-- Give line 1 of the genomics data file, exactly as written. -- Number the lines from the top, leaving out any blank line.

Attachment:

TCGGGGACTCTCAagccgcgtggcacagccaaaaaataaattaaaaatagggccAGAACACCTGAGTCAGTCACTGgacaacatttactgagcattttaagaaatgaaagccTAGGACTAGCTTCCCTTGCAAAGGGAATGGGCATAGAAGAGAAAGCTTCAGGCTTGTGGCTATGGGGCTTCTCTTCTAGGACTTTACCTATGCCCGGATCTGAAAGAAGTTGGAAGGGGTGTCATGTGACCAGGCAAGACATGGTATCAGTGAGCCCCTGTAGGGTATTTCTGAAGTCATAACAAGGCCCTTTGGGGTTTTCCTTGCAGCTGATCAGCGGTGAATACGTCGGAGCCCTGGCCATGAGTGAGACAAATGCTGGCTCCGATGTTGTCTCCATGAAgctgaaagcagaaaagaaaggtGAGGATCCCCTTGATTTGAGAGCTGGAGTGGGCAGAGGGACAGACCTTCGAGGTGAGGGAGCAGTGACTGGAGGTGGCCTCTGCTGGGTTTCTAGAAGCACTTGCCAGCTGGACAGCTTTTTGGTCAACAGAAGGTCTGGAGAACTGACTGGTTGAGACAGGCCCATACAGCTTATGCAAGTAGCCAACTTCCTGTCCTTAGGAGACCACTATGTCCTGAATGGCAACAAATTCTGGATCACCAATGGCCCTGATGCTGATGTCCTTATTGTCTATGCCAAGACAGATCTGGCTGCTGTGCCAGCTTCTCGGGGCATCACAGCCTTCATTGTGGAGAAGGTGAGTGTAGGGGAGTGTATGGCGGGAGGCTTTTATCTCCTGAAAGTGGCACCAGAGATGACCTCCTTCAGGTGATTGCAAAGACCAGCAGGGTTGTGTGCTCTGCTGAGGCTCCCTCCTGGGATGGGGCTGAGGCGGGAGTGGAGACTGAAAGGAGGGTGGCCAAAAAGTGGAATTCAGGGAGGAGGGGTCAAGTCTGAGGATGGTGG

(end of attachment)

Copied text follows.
TCGGGGACTCTCAagccgcgtggcacagccaaaaaataaattaaaaatagggccAGAACACCTGAGTCAGTCACTGgacaacatttactgagcattttaagaaatgaaagccTAGGACTAGCTTCCCTTGCAAAGGGAATGGGCATAGAAGAGAAAGCTTCAGGCTTGTGGCTATGGGGCTTCTCTTCTAGGACTTTACCTATGCCCGGATCTGAAAGAAGTTGGAAGGGGTGTCATGTGACCAGGCAAGACATGGTATCAGTGAGCCCCTGTAGGGTATTTCTGAAGTCATAACAAGGCCCTTTGGGGTTTTCCTTGCAGCTGATCAGCGGTGAATACGTCGGAGCCCTGGCCATGAGTGAGACAAATGCTGGCTCCGATGTTGTCTCCATGAAgctgaaagcagaaaagaaaggtGAGGATCCCCTTGATTTGAGAGCTGGAGTGGGCAGAGGGACAGACCTTCGAGGTGAGGGAGCAGTGACTGGAGGTGGCCTCTGCTGGGTTTCTAGAAGCACTTGCCAGCTGGACAGCTTTTTGGTCAACAGAAGGTCTGGAGAACTGACTGGTTGAGACAGGCCCATACAGCTTATGCAAGTAGCCAACTTCCTGTCCTTAGGAGACCACTATGTCCTGAATGGCAACAAATTCTGGATCACCAATGGCCCTGATGCTGATGTCCTTATTGTCTATGCCAAGACAGATCTGGCTGCTGTGCCAGCTTCTCGGGGCATCACAGCCTTCATTGTGGAGAAGGTGAGTGTAGGGGAGTGTATGGCGGGAGGCTTTTATCTCCTGAAAGTGGCACCAGAGATGACCTCCTTCAGGTGATTGCAAAGACCAGCAGGGTTGTGTGCTCTGCTGAGGCTCCCTCCTGGGATGGGGCTGAGGCGGGAGTGGAGACTGAAAGGAGGGTGGCCAAAAAGTGGAATTCAGGGAGGAGGGGTCAAGTCTGAGGATGGTGG